Subaerial and submarine volcanic eruptions and climatic variability

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Sub-aerial and submarine volcanic eruptions and climatic variability Wyss Yim Department of Earth Sciences,

Sub-aerial and submarine volcanic eruptions and climatic variability Wyss Yim Department of Earth Sciences, The University of Hong Kong / Institute of Space and Earth Information Science, Chinese University of Hong Kong / Association for Geoconservation, Hong Kong Presentation at the London Climate Change Conference, Conway Hall on September 8 -9, 2016

Plan (1) Introduction (2) Case study of a sub-aerial eruption (3) Case study of

Plan (1) Introduction (2) Case study of a sub-aerial eruption (3) Case study of a submarine/subaerial eruption (4) Conclusions

Why study present day volcanic eruptions? Eyjafjallajökull (E-15) April 14, 2010 eruption Effect –

Why study present day volcanic eruptions? Eyjafjallajökull (E-15) April 14, 2010 eruption Effect – Slovakia wettest year since 1881 Most reliable record – Information age Applications – Farming/climatic variability ( Meteorological observations ( Satellite observations since ~1980 ( Weather disaster media reports ( Aviation safety

Volcanic Explosivity Index (VEI) Estimation of explosiveness of sub-aerial volcanic eruptions Above VEI 2

Volcanic Explosivity Index (VEI) Estimation of explosiveness of sub-aerial volcanic eruptions Above VEI 2 regional impacts on weather/climate may already be detectable (Newhall and Self 1982) Acidic magma most explosive 8

1958 -1994 solar radiation record from Mauna Loa Why I am interested in volcanic

1958 -1994 solar radiation record from Mauna Loa Why I am interested in volcanic eruptions? Agung 1963 VEI 4 Comparison Pinatubo 1991 VEI 6 El Chichón 1982 VEI 4 VEI – Volcanic explosivity index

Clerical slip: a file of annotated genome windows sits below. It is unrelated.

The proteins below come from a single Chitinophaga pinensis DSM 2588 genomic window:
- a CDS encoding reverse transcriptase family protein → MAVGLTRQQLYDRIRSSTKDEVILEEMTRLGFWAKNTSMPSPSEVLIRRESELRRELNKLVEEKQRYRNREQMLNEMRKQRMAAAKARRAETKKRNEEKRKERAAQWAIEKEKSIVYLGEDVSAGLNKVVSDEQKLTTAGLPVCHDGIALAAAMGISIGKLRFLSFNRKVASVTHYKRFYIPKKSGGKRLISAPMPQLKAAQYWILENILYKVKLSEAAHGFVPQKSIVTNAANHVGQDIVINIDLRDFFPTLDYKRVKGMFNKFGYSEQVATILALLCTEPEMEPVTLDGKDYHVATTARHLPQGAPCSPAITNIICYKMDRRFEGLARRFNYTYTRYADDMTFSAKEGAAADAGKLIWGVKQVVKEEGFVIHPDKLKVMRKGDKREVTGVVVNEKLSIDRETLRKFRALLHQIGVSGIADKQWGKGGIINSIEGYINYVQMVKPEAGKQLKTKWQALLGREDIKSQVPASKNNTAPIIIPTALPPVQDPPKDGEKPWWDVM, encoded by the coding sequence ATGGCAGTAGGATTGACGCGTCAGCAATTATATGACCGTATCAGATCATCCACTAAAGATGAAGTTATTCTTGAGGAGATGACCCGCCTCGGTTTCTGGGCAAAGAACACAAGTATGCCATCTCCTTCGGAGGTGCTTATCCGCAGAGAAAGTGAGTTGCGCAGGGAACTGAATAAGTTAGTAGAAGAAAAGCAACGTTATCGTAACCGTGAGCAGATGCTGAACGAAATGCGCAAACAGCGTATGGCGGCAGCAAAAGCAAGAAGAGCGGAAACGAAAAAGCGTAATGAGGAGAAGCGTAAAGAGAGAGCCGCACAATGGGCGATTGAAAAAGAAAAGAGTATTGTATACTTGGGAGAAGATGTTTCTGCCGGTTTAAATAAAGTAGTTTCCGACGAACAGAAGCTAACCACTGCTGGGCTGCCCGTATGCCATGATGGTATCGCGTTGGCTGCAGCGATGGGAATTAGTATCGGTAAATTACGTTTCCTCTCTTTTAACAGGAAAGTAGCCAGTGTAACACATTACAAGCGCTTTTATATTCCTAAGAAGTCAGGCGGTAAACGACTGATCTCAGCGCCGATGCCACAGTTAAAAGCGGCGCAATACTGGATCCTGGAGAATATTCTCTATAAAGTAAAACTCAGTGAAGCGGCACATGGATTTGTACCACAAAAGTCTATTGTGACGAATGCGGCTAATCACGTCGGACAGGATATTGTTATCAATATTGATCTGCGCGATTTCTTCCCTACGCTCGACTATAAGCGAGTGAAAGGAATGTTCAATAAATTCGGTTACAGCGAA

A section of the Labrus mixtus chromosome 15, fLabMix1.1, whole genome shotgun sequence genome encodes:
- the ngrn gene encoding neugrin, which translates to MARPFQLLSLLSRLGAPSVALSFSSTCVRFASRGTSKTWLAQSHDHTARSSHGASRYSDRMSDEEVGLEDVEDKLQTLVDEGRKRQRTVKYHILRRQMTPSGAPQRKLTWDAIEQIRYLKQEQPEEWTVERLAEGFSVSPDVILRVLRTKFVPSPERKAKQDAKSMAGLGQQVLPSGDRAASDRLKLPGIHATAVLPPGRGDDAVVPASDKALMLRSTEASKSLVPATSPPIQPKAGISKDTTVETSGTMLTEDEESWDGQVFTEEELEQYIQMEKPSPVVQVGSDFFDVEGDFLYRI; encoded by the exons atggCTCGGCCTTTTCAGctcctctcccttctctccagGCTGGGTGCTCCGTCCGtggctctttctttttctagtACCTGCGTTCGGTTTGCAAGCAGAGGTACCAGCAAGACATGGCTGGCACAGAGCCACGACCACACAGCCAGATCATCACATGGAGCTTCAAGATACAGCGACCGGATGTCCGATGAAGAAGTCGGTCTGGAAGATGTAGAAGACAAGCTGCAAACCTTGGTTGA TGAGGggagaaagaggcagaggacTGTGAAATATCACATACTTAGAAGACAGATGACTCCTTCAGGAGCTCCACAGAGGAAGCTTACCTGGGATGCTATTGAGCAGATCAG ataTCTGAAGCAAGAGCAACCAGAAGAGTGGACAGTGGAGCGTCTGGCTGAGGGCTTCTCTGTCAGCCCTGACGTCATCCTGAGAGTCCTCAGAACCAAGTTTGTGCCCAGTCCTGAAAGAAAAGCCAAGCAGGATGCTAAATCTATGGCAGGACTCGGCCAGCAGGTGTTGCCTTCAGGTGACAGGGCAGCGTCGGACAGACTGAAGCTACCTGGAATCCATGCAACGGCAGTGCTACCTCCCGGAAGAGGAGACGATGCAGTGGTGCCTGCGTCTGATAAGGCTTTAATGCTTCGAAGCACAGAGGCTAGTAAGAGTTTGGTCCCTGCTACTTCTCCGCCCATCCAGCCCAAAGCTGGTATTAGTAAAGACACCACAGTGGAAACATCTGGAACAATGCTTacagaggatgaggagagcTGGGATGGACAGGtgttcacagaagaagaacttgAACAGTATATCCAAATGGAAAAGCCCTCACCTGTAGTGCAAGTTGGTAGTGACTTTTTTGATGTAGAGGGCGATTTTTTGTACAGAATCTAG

Hong Kong’s rainfall record during the 3 volcanic eruptions Agung 1963 VEI 4 Driest

Hong Kong’s rainfall record during the 3 volcanic eruptions Agung 1963 VEI 4 Driest year on record Comparison 11 th driest on record Pinatubo 1991 VEI 6 El Chichón 1982 VEI 4 VEI – Volcanic explosivity index 2 nd wettest on record

Classification of volcanic eruptions – (1) Sub-aerial / land - switches on hot air

Classification of volcanic eruptions – (1) Sub-aerial / land - switches on hot air followed by cooling (atmospheric warming, injection of ash, gases and aerosols, blockage of shortwave radiation, pressure changes, moisture redistribution, continental cooling, ozone depletion, circulation changes, severe weather) (2) Submarine / sea floor - switches on hot seawater (cause of sea-surface temperature anomalies, pressure changes, ocean and air circulation changes, moisture redistribution, continental warming, severe weather events including cyclones) (3) Mixed - initially submarine later sub-aerial (combination of 1 and 2).

Sub-aerial Thermal plume ↑ model Ash & aerosols reduces solar radiation leading to cooling

Sub-aerial Thermal plume ↑ model Ash & aerosols reduces solar radiation leading to cooling Warm air stores more moisture – water vapour redistribution Air pressure changes (low) Eruption changes normal air circulation / creats clouds / destroys O 3 SO 2, HCl & H 2 O → ← El Chichón, Mexico 1982 USGS Cool air stores less moisture Cooler air Impact longer lasting if major

June 15, 1991 Pinatubo eruption VEI 6

June 15, 1991 Pinatubo eruption VEI 6

Track of Yunya (Oswalt et al. 1999) Day of eruption Two days before eruption

Track of Yunya (Oswalt et al. 1999) Day of eruption Two days before eruption

↓ Pinatubo eruption cloud Typhoon Yunya Why 1991 was a global drought year? Water

↓ Pinatubo eruption cloud Typhoon Yunya Why 1991 was a global drought year? Water vapour transfer into the stratosphere creating atmospheric rivers

Pinatubo eruption cloud maximum elevation 55 km Oswalt et al. (1999)

Pinatubo eruption cloud maximum elevation 55 km Oswalt et al. (1999)

Space shuttle photo over South America taken on August 8, 1991, showing double layer